NEW YORK-As New York reels from a wave of anti-gay violence and bullying, GOP gubernatorial candidate “Crazy Carl” Paladino added to the hateful atmosphere by unleashing a stream of anti-LGBT vitriol.
“We must stop pandering to the pornographers and the perverts who seek to target our children and destroy their lives,” Paladino said at an event, October 10. “I didn’t march in the … gay pride parade this year. My opponent did, and that’s not the example that we should be showing our children, and certainly not in our schools.”
He added that “children would be much better off and much more successful getting married and raising children, and I don’t want them to be brainwashed into thinking that homosexuality is an equally valid or successful option.”
Over the past few weeks, a Rutgers student committed suicide after his roommate posted a video of him involved in a gay relationship on the internet and members of the “Latin King Goonies,” a Bronx gang, viciously assaulted and sodomized three men for being gay. These are part of a larger string of anti-LGBT assaults.
Paladino has since publicly backtracked by apologizing for way his speech sounded – but not its content. During the speech itself, Paladino anticipated a public backlash, saying, “Don’t misquote me as wanting to hurt homosexual people in any way. That would be a dastardly lie. My approach is live and let live.”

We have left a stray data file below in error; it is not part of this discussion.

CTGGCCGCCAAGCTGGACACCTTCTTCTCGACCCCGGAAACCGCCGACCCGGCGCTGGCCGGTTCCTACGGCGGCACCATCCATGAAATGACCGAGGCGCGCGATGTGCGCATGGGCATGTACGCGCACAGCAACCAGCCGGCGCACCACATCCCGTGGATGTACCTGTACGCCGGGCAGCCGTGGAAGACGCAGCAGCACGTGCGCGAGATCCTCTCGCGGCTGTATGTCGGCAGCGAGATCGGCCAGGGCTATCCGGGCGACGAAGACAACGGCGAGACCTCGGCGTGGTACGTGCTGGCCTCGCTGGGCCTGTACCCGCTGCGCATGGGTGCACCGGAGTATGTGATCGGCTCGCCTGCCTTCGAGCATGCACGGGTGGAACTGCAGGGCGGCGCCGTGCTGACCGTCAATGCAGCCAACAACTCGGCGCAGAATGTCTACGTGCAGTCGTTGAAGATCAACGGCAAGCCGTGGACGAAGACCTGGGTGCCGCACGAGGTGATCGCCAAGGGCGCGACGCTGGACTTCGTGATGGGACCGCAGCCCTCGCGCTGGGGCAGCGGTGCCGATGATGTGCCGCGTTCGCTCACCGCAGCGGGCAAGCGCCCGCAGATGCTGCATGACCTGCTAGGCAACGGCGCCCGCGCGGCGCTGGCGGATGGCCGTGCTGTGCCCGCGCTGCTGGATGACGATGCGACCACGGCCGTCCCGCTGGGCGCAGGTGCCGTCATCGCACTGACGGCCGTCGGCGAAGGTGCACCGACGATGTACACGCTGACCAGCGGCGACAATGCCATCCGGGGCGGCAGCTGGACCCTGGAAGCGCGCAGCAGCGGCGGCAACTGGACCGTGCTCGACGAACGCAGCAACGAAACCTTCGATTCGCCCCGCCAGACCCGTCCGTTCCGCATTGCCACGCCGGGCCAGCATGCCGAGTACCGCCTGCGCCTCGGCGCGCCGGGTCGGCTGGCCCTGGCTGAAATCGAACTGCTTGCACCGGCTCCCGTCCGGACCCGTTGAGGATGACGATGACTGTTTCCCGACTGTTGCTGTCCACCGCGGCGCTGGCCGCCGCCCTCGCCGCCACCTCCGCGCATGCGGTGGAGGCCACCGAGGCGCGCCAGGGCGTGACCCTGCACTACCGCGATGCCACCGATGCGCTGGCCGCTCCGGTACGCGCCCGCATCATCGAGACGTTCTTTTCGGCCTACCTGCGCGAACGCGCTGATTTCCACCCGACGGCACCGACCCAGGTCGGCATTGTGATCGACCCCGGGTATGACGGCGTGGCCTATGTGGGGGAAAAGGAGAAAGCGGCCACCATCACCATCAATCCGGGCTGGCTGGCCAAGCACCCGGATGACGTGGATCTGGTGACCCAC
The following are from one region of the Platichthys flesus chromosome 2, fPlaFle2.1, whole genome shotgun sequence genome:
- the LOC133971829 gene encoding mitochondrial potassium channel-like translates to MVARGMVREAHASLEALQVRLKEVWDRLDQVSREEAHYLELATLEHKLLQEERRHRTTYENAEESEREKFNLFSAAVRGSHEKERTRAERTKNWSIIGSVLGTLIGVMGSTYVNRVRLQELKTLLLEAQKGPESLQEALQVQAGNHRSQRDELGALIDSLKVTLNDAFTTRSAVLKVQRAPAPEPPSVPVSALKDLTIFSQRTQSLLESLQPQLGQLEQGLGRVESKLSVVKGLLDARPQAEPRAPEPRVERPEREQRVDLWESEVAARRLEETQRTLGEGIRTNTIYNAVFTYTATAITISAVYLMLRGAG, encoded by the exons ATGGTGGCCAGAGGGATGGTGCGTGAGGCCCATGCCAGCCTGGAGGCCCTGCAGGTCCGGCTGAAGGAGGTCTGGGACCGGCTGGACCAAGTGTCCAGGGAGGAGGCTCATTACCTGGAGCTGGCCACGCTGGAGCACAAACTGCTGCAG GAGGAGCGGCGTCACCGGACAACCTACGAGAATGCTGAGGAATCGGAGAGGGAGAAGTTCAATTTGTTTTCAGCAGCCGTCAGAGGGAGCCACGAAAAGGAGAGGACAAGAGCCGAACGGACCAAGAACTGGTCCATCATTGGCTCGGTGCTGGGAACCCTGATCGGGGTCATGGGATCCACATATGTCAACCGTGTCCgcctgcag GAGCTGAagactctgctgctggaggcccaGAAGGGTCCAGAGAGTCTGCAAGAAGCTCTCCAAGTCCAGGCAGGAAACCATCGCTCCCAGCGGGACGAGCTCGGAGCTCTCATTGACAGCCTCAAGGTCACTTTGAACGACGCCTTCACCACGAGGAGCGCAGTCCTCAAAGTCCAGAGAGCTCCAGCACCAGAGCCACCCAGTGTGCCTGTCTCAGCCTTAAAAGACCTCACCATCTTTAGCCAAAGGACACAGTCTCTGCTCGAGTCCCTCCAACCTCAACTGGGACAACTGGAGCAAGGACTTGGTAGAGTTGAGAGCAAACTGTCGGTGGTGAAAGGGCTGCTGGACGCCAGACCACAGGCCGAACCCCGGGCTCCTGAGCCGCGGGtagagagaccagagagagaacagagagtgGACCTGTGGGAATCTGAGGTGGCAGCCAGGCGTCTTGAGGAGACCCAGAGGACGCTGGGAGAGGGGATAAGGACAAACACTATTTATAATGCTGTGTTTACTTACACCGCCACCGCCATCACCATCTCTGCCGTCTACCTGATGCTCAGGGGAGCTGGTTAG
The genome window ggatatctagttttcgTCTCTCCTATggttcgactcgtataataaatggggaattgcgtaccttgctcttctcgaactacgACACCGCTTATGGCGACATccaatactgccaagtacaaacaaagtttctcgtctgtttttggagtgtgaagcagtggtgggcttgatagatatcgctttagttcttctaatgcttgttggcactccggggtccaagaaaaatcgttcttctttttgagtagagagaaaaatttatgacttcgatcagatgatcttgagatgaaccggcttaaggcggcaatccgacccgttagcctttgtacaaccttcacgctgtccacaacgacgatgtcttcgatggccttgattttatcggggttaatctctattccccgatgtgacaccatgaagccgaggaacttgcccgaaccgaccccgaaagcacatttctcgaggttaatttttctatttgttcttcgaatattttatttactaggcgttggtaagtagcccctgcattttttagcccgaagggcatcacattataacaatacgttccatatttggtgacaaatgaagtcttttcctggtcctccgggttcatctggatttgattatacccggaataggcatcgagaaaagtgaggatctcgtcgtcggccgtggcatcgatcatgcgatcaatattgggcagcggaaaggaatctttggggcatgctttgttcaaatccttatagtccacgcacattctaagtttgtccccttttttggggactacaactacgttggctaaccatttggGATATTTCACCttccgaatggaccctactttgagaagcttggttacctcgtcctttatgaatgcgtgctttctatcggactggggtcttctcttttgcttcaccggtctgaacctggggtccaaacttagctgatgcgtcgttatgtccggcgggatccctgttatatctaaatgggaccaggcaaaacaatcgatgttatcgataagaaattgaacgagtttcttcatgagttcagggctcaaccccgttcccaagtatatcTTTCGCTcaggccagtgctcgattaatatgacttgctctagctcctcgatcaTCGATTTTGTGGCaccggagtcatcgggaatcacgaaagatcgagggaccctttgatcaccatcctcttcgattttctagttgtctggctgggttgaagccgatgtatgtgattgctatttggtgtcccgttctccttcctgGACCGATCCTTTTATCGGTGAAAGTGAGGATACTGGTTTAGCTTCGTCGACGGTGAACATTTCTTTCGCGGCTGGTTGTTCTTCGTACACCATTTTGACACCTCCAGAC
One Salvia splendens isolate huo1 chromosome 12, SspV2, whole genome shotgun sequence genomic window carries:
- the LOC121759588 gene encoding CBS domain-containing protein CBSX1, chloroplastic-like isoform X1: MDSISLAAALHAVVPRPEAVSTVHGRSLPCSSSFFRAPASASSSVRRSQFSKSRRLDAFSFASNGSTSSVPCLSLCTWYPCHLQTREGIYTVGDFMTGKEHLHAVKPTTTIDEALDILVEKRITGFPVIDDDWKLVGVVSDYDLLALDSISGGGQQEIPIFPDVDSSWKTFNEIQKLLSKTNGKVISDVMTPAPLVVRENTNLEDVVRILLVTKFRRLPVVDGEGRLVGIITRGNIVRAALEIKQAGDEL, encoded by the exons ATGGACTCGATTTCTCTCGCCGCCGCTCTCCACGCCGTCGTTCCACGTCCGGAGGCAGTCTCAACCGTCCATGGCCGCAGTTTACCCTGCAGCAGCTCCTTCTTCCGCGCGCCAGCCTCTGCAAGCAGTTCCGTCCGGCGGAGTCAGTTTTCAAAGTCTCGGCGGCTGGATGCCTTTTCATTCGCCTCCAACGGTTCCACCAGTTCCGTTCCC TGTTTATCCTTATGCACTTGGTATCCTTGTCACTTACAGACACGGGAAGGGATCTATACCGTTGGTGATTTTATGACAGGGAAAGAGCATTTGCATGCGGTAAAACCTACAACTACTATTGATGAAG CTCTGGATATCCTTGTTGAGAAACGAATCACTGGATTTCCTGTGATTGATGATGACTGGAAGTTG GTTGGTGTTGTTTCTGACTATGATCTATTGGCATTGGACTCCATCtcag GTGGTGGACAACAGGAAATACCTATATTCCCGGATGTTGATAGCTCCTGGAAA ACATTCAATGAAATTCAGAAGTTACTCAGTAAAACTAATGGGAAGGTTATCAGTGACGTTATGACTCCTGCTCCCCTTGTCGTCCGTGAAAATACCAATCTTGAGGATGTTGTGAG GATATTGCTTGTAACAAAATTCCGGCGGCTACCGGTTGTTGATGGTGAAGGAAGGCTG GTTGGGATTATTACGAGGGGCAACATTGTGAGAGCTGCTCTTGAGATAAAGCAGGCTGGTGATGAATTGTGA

LGBT groups and allies, however, charge that Paladino, by adding to an already bad atmosphere, has in fact “hurt homosexual people” by causing young people to question their own self worth and by encouraging gay bashers – the two most important ingredients in the recent spate of hate crimes.
According to Human Rights Campaign President Joe Solmonese “Carl Paladino has made himself the poster boy for the kind of divisive leadership that makes young LGBT people question their self-worth and gives license to those who use violence to advance their hate.”
“Carl Paladino,” he continued, “should think about how young LGBT people feel when he tells a crowded room that they’re not as ‘valid’ or will be as ‘successful’ as someone else.”
State Sen. Tom Duane, D-Manhattan, the only openly gay member of the State Senate, condemned Paladino’s remarks about the LGBT community and more generally, calling the Republican “a candidate who speaks of ”taking a baseball bat to Albany’ when baseball bats have all too often been weapons in anti-LGBT and other hate crimes.”
The story of Paladino’s speeches becomes stranger still. In the prepared version of his first speech, distributed to his audience, there was an additional line: “There is nothing to be proud of in being a dysfunctional homosexual.”
Paladino didn’t read that line aloud, and says he didn’t write it – or the speech at all – either. Now no one is sure who wrote it. One of the rabbis, Yehuda Levin, who acts as Paladino’s adviser representing the extreme right-wing of Brooklyn’s Orthodox community, says he penned the speech. In addition, Paladino’s campaign treasurer, Michael Caputo, claims to have written another speech with similar themes, read later in the day.
“The good news,” said Duane, “is that Mr. Paladino has zero chance of becoming governor.”
Photo: Participant in NYC’s 2010 Pride Parade asterix611 // CC BY-NC-ND 2.0